As a result, the picture began to display correctly in all used video capture programs. The disadvantage of this pseudo-color coding is that its speed has somewhat decreased. Compression of the test image began to take 35 ms, which gives 28 FPS.

    Analog video capture

    Now that there is a way to transfer video data to a computer at an acceptable speed, you can also tackle the video signal. From the very beginning of experiments with USB, I intended to implement the capture of a video signal from an analog video camera using the debugging board itself.
    Since I previously made a home-made TV on a microcontroller , the method of capturing a black and white video signal was not new to me. Of course, the STM32F4 controller is very different from ATxmega, so the approach to video capture had to be changed.

    The PAL format itself has already been repeatedly described on various resources, so I will focus on its main points, and only for the black-and-white version.
    The frame frequency of this format is 25 Hz, but it uses interlaced scanning - that is, when transmitting a frame, even and then odd lines are transmitted first. Each such set of rows is called a field. Fields in this format come with a frequency of 50 Hz (20 ms). In one field, 312.5 lines are transmitted (of which only 288.5 contain video information). All lines are separated by clock pulses that follow with a period of 64 μs. The video signal in the line itself takes 52 μs.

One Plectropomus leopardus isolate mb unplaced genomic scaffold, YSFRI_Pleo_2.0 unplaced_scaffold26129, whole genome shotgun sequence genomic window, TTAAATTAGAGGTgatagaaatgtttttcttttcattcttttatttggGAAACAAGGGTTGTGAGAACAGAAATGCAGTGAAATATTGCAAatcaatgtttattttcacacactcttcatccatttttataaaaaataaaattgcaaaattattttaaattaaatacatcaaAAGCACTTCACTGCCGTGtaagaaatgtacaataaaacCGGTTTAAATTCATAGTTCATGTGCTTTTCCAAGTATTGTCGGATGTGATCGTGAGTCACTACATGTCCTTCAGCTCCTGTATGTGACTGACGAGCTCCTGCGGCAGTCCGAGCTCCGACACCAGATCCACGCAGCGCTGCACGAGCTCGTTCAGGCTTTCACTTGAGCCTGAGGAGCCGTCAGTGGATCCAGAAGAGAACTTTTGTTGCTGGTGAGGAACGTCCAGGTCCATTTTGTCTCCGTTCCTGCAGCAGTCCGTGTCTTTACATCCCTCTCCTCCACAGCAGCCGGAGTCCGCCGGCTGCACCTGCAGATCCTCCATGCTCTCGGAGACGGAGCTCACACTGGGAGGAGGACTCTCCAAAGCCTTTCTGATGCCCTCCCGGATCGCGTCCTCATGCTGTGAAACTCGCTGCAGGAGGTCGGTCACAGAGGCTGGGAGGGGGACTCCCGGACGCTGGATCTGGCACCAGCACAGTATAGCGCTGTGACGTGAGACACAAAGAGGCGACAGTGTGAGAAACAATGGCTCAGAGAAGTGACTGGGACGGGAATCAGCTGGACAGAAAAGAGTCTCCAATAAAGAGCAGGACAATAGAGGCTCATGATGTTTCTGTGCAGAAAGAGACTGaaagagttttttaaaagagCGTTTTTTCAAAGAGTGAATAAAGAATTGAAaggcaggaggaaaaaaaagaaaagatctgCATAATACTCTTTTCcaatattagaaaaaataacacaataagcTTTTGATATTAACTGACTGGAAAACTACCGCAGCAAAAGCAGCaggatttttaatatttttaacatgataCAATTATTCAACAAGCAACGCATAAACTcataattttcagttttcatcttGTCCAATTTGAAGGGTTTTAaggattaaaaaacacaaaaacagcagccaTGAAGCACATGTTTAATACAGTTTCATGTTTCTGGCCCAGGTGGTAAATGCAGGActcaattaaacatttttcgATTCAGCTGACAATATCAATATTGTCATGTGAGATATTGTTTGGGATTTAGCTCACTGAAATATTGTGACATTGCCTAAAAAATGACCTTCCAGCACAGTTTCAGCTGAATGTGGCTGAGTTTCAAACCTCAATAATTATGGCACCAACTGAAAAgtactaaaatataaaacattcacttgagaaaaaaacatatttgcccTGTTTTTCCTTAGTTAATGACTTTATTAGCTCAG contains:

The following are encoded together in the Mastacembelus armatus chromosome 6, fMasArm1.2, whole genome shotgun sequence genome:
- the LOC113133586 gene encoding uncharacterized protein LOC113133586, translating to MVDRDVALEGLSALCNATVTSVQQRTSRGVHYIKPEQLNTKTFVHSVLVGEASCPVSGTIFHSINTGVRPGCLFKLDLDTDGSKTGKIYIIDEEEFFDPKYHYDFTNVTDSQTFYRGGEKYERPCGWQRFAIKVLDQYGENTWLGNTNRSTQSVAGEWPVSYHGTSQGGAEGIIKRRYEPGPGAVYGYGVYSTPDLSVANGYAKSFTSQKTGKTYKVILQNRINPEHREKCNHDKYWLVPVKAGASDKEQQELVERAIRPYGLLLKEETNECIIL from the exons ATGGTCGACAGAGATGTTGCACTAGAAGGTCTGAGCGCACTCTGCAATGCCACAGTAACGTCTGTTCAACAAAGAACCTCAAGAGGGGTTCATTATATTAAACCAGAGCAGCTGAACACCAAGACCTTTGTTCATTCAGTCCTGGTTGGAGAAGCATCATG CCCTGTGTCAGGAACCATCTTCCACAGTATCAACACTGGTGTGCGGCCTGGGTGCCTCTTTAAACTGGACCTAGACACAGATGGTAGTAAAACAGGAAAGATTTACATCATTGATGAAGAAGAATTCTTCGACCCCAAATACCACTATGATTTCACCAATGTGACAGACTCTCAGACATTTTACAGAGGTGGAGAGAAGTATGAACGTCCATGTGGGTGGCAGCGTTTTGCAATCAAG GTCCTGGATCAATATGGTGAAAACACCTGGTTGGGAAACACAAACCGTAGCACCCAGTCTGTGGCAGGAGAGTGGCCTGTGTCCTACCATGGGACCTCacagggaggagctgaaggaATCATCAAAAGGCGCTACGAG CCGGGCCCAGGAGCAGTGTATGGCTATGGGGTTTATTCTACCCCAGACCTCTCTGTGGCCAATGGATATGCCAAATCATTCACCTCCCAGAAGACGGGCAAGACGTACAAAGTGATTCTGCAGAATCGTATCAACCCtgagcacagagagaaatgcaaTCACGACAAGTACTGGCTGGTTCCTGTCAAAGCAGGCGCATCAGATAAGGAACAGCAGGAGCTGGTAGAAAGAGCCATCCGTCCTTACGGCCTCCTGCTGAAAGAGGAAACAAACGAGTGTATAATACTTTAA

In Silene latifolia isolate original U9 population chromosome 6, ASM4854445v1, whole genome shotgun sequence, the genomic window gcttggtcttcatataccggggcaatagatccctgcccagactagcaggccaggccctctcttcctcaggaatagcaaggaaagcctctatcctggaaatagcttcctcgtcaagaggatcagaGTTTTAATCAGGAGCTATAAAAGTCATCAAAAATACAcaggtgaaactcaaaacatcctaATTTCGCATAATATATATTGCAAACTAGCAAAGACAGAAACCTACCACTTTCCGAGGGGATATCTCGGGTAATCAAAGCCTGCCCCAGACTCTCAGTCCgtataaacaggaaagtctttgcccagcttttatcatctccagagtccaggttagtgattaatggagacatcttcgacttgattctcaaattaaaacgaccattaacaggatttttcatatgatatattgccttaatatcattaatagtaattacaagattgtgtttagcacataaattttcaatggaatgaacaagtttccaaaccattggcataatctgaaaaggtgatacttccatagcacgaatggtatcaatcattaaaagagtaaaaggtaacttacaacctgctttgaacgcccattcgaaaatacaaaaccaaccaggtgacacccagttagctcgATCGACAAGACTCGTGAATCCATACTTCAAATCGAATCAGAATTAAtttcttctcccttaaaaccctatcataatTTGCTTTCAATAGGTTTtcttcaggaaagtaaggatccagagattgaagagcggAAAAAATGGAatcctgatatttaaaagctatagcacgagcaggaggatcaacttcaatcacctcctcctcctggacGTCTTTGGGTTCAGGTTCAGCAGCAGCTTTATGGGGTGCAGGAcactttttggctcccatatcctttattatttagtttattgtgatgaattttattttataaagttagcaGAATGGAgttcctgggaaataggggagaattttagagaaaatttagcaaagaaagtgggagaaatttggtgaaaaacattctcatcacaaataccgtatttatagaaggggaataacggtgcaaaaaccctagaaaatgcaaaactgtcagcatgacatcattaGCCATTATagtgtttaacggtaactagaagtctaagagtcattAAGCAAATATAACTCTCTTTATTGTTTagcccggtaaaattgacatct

Fields are separated by personnel and equalizing clock pulses. An important feature of equalizing clock pulses is that their period is two times less than the row period — 32 μs, so that they can be easily distinguished from clock pulses.


    Thus, in order to capture an image in the controller’s memory, you need to write a program that can detect clock signals, extract equalizing pulses from them, and start the conversion of the ADC to before starting the video transmission of each line.

    Now we should elaborate on the method of digitizing the video signal.